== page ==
Yes, I do. I posted some pictures of my father as a young man, and writing about him helps me deal with this. I had started writing a novel about the changes that were happening in society because of the virus before my father was even diagnosed. I was telling the story generally; but when my father was diagnosed, the story took a more personal route and I started writing about it from a personal perspective. But I don’t want to make it too personal. I would rather stay away from my personal experience a little bit. Things changed; something in the world has shifted with this virus. I hope it doesn’t affect people so much that we lose our humanity; but I hope that it makes us stronger. Of course, I hope that we don’t lose too many loved ones, and that the damage will be the least that it can possibly be. Despite the huge number of deaths all over the world from this virus, we can look on the positive side, though. A lot of people have recovered and a lot of people have suffered from the virus in a mild way; they didn’t even feel it. The virus affects older people more, and people with preexisting medical conditions. We can get through this, and come out of it stronger than before. I hope there is a genuine change in society when all this is over.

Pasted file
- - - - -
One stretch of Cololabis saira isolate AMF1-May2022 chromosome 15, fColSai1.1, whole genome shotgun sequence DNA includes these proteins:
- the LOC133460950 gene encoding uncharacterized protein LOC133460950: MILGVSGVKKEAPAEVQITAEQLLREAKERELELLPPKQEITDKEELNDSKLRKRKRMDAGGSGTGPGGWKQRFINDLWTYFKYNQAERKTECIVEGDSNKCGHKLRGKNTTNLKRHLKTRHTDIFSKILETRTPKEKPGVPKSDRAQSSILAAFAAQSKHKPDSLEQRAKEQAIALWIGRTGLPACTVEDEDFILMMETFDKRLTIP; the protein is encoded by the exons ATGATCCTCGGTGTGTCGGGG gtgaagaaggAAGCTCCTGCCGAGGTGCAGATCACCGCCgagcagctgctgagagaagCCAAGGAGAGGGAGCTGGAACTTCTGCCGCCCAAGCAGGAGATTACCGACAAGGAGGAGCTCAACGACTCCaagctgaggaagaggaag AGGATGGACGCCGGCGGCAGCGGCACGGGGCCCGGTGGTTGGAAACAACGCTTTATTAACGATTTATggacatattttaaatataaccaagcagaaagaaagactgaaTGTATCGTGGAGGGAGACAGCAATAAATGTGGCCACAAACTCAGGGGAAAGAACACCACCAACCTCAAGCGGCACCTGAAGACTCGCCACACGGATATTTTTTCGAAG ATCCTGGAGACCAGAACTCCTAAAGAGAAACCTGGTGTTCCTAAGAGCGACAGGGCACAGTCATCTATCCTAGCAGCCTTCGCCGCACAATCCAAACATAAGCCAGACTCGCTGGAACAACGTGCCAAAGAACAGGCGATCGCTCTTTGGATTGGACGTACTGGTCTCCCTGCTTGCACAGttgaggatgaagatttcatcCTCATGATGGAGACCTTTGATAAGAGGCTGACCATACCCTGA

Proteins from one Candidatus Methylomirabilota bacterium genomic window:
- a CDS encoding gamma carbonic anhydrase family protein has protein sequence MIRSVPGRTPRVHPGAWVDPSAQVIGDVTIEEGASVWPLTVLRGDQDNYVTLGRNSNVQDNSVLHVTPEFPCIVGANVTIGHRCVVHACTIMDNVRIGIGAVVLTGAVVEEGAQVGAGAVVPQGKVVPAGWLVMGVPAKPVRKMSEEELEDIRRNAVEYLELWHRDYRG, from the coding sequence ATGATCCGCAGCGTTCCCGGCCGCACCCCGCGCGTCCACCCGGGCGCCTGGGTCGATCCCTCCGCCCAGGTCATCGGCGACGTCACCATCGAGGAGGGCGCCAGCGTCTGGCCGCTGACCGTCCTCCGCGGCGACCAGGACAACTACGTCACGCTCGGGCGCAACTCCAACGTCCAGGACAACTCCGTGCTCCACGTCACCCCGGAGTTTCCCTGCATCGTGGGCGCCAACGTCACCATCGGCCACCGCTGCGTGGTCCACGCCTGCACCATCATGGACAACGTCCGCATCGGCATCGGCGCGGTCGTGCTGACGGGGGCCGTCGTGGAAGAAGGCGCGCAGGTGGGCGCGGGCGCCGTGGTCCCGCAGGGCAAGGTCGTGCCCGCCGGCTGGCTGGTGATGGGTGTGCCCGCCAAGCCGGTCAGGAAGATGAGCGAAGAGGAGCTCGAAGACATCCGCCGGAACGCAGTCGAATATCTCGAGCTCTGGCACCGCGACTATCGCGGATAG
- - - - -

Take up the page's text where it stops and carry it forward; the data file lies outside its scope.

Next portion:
Are you working on your new book?
Yes, I’m trying to. There are a lot of theories coming out right now, and a lot of writers are writing articles on what will happen when all this is over. I’m reading all of this and doing research. In the past couple of years we were affected by political changes and we never imagined that years later we’d be here going through something as big as this. It’s an invisible enemy, unfortunately.

It’s a hard thing, but the entire world is going through it together. Is there anything else you would like to tell our readers?
I hope we won’t have to go through a complete lockdown in Egypt, especially because there are a lot of less fortunate people who can’t afford that. But I would like to tell everyone to please limit their contact with the outside world as much as they can, and to stay home as much as possible. We also need to social distance from each other and stay away from gatherings of many people. We need to lower the chances of the virus spreading and to flatten the curve of the disease. We can use the month of Ramadan to quarantine more and social distance more. We don’t want to see the virus decrease worldwide and increase here in Egypt. There are also some initiatives right now that I would like people to support if they can, such as Hemaya, which helps people who have day-to-day jobs and are financially suffering during this time, and Ahalena, which also supports the same cause. There is also an initiative for mental health awareness that Dr. Mustafa Hussein started for the frontline workers who are suffering Post Traumatic Stress Disorder. Ahl Masr is also manufacturing sanitising products for those who need it most, which is very important. Ento Mesh Lewahdokom, is another organisation providing food and other donations to those who need it right now, especially healthcare workers. Finally, I would like to send my deepest gratitude and thanks to every single healthcare worker who has helped my father in any way, and all healthcare workers on the frontline who are risking their lives to save others.